If you don't plan to play it back, like if you only record in order to do a mathematical analysis on it (as I've done many times), you're only dealing with the recording jitter; so the 4kHz input frequency for a 5MHz Φ2 and the jitter-induced noise being 38dB down from the signal becomes 5.66kHz. Since I was doing spectrum analysis on aircraft and vehicle noise coming through headset microphones whose frequency response took a nosedive at 4kHz, it worked out fine. (I also used a 5th-order 5.6kHz anti-alias filter.)
That's really not bad for an 8-bit converter, considering that audio amplitudes tend to be very inconsistent and you probably won't be able to keep the signal in the top 1½ bits of the converter's resolution anyway. As the top end of your input signal's frequency spectrum drops, so will the problems resulting from jitter. The maximum S/N ratio you can get with a perfect 8-bit converter and no jitter is 50dB (from 8bits * 6.02dB + 1.76dB). (That's while there's signal. With no signal, the converter's output remains constant, with no noise at all if the reference voltage is quiet; so it's not like cassettes which gave tape hiss between songs.)
Without stopping the 65c02 using the WAIt instruction for the immediate interrupt response it affords (at the expense of doing something useful while it's waiting), you can still reduce the jitter in an interrupt-driven sampling time driven by a timer like the VIA's T1, by putting code in the ISR to read T1 and see how many cycles ago it timed out and adjusting the delay before doing the next data conversion. It makes for more delay in the ISR, but you can make that delay consistent, getting rid of the jitter. I will post code later.
There's a tutorial on jitter and ENB (effective number of bits) here, and an excellent lecture and demonstration of what is and is not important in audio, and down-to-earth proofs of the "golden ears" baloney, at http://www.youtube.com/watch?v=BYTlN6wjcvQ. Yes, it's on YouTube which compresses the audio and loses information, but he gives the URL where you can download the raw wave files if you want to, otherwise see what he does with various experiments right there.
If you are sampling AC signals, it would be expected that you have at least a basic understanding of the Nyquist frequency and aliasing. I might comment however that there are times that it is appropriate to undersample if you are dealing with a limited bandwidth of for example 200-220kHz. You don't necessarily have to sample much above 40kSPS; but the jitter still needs to be suitable for a 220kHz signal, not 20kHz. Just timing the samples off of timer interrupts on a 6502 won't get you there. But outside of that, (read on...)
How many samples do I need? and Do I need smoothing to produce a clean waveform? The answer might surprise you. Let's say you try to synthesize a sine wave with only 32 samples per cycle, or 8 samples per quarter cycle (90°). With no filtering, the first major harmonic distortion products will be the 31st and 33rd harmonics, down about 30dB from the fundamental. IOW, for a fundamental frequency above 600Hz, these will be out of the hearing range. The hottest harmonic distortion product below that is the 5th harmonic at about 54dB down from the fundamental. For a 16-sample sine wave, ie, only 4 samples per 90° (does that seem atrocious?), the first major harmonic distortion products are the 15th and 17th harmonics, down about 24db below the fundamental. The hottest harmonic distortion product below that is the 7th harmonic, at about 55dB down from the fundamental. If you go up to 64 samples per cycle, which is 16 samples per 90°, the first major harmonic distortion products are the 63rd and 65th harmonics at about 36dB below the fundamental. If you want to filter it, it will be easy, not requiring a many-order brick-wall filter, as long as you're not nearing the Nyquist frequency.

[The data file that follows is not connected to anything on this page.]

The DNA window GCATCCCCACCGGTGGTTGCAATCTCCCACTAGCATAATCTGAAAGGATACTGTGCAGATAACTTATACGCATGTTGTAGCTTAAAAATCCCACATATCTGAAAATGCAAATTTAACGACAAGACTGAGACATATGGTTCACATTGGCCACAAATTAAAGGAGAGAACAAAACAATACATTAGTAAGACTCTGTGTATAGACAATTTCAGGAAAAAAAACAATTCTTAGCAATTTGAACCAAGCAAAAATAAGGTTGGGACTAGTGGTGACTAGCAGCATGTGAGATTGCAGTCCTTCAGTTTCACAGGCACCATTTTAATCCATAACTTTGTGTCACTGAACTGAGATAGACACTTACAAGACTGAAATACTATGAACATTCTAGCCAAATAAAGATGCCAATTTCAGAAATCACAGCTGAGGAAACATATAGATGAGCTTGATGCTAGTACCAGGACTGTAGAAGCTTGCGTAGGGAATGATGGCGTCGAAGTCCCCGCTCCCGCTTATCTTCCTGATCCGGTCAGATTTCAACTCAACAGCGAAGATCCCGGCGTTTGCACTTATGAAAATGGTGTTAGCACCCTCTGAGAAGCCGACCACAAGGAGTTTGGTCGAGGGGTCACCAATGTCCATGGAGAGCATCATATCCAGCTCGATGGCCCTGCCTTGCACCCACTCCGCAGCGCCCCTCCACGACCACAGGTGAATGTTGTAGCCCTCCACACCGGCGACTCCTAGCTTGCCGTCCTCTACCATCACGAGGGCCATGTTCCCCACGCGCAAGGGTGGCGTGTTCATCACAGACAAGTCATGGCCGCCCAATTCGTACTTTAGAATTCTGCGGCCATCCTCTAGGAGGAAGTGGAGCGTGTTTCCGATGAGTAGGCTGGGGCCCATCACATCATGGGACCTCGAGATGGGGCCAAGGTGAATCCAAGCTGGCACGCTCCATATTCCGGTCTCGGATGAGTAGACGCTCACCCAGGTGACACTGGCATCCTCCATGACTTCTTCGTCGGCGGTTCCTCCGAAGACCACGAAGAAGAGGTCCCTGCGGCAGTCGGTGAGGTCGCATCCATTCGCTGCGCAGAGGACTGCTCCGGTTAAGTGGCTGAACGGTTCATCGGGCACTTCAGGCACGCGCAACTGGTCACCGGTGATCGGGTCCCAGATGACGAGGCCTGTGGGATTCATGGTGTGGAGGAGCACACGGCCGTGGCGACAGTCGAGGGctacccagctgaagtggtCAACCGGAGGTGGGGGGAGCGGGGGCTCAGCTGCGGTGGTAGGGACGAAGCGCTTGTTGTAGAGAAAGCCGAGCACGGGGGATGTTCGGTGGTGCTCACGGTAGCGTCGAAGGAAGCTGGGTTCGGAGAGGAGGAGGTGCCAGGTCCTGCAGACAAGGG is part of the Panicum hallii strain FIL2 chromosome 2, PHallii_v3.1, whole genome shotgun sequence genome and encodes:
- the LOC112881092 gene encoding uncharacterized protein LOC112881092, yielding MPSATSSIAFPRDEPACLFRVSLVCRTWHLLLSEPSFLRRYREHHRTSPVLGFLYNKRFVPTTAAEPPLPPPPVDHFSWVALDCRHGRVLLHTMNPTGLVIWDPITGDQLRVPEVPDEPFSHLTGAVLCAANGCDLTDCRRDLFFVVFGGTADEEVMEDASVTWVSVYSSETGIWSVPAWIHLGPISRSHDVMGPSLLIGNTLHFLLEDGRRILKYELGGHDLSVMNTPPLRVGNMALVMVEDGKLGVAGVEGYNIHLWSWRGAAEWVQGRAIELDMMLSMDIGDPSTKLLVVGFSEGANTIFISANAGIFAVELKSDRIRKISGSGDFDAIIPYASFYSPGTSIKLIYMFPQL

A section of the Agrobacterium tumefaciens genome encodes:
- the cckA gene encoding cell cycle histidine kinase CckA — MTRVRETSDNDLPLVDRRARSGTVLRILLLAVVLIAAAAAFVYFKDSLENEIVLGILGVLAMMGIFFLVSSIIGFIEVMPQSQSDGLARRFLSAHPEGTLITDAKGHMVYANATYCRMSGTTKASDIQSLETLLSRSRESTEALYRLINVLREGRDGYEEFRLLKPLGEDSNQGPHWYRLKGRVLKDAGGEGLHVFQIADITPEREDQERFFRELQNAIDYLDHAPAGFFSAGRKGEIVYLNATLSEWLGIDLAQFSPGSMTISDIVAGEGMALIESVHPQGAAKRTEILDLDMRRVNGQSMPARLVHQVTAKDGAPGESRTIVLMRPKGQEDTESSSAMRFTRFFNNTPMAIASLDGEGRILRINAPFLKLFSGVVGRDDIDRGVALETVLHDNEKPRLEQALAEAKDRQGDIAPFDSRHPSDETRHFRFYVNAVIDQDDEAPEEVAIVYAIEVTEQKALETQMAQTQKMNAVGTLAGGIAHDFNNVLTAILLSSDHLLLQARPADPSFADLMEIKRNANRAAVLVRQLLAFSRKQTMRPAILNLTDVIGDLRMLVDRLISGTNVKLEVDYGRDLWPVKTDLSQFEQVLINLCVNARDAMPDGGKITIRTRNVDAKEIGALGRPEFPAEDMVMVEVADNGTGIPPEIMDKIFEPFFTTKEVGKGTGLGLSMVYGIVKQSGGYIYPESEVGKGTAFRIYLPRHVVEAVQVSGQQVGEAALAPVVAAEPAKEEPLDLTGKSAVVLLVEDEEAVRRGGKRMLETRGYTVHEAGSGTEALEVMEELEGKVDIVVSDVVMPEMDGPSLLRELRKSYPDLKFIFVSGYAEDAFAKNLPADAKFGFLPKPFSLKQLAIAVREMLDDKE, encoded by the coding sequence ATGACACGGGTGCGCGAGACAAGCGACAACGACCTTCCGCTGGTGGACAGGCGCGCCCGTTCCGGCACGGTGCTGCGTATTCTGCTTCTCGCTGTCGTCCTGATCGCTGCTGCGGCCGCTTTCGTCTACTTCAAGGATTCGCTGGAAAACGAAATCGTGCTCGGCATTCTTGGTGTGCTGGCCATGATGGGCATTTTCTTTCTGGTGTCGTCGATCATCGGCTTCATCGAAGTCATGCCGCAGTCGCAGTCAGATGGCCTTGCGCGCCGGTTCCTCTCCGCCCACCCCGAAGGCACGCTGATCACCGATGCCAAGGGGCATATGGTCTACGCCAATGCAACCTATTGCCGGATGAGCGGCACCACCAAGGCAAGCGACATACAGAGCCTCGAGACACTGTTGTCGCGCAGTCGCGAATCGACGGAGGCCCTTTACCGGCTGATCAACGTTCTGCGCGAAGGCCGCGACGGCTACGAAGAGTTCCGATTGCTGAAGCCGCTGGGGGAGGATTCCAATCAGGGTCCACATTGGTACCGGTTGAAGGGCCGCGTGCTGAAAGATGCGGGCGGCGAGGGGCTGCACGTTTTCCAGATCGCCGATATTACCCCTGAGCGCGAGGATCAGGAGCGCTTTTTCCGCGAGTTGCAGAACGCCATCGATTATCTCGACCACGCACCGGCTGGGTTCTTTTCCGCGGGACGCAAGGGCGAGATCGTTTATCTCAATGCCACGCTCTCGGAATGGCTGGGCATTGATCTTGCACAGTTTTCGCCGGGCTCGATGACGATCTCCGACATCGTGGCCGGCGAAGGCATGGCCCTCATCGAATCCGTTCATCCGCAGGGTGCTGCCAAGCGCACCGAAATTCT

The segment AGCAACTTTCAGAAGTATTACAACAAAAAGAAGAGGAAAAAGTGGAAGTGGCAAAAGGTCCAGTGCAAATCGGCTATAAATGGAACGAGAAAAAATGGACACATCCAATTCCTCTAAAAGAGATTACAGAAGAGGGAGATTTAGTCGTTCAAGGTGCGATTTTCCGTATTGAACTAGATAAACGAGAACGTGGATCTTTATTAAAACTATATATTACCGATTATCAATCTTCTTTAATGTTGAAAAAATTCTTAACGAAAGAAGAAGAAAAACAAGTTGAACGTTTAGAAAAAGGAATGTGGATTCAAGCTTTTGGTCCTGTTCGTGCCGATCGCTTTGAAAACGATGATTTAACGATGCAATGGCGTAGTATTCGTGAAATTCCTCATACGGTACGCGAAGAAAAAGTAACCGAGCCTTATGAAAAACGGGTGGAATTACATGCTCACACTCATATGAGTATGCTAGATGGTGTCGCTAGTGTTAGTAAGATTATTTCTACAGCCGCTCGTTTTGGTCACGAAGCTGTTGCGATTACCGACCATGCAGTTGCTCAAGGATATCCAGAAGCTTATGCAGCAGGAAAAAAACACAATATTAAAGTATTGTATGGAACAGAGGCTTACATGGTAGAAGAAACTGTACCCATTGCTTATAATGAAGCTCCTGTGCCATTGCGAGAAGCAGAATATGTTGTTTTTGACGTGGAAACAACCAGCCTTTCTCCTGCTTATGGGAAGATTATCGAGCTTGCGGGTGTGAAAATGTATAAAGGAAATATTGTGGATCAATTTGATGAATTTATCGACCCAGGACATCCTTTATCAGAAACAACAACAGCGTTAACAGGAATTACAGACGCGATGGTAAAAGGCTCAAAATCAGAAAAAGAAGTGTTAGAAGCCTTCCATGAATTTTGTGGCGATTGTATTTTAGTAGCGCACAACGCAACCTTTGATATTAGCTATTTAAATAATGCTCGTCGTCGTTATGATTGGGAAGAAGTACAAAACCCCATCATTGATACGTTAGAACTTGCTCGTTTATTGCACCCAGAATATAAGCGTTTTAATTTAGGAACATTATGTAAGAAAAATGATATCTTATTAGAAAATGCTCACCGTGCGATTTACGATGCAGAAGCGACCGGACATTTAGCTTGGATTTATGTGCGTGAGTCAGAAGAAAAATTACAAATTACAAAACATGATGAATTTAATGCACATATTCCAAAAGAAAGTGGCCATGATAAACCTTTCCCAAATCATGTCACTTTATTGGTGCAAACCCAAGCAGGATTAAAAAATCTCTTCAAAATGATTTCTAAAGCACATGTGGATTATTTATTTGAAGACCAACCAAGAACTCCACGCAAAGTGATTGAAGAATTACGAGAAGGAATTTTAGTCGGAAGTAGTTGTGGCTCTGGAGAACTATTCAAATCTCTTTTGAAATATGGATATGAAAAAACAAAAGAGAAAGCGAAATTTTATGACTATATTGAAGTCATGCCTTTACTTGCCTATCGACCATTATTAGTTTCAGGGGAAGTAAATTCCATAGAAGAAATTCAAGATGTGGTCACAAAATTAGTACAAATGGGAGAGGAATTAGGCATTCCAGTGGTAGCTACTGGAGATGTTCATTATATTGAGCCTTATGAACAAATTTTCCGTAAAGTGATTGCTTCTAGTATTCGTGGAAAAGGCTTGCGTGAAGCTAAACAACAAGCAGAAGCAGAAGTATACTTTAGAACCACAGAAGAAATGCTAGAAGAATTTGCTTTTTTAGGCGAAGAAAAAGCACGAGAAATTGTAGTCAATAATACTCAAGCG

How many bits do I really need? As mentioned above, an 8-bit converter can theoretically reach a SNR
of 50dB when signal is present, and have an output as quiet as that of a 24-bit converter if there's no signal, since the number
won't be changing. There were some fine-sounding music cassette tapes before CDs took over, and their SNR was virtually no
better than what an 8-bit converter can give you; yet the cassettes' frequency response and distortion at high record levels were
quite inferior to what you can get with a good 8-bit converter and adequate sampling rate! I know it's unlikely anyone
will ever use 8-bit recording for music for enjoyment, but this might put things in perspective. For things like machine
control and measurements in test equipment, you will have to determine how accurate you need them, and whether external scaling
and offsets will let you get by with fewer bits than you might think. There is some discussion of this in the first quarter
of the front page about large look-up tables for
hyperfast, accurate, 16-bit scaled-integer math. I'm definitely not against using converters of 12, 14, 16, or more
bits when they are right for the application (in fact, I'm about to start shopping for a multi-channel SPI A/D of at least 12
bits), but I always like to point out what might be a pleasant unexpected discovery of what can be done with less.
Ultra-fast output port using 65C02 illegal instructions:
This is a 5-bit parallel output port for 65c02 that uses the illegal op codes (65C02 NOPs which are only informally but not thoroughtly documented by the manufacturers) in the _3 and _B columns to get single-cycle output, twice as fast as the otherwise 2-clock minimum for instructions, and you don't need extra instructions to first load a register. However, all five bits will be affected at once per the illegal op code used, unlike the 4- and 8-bit I/Os further down.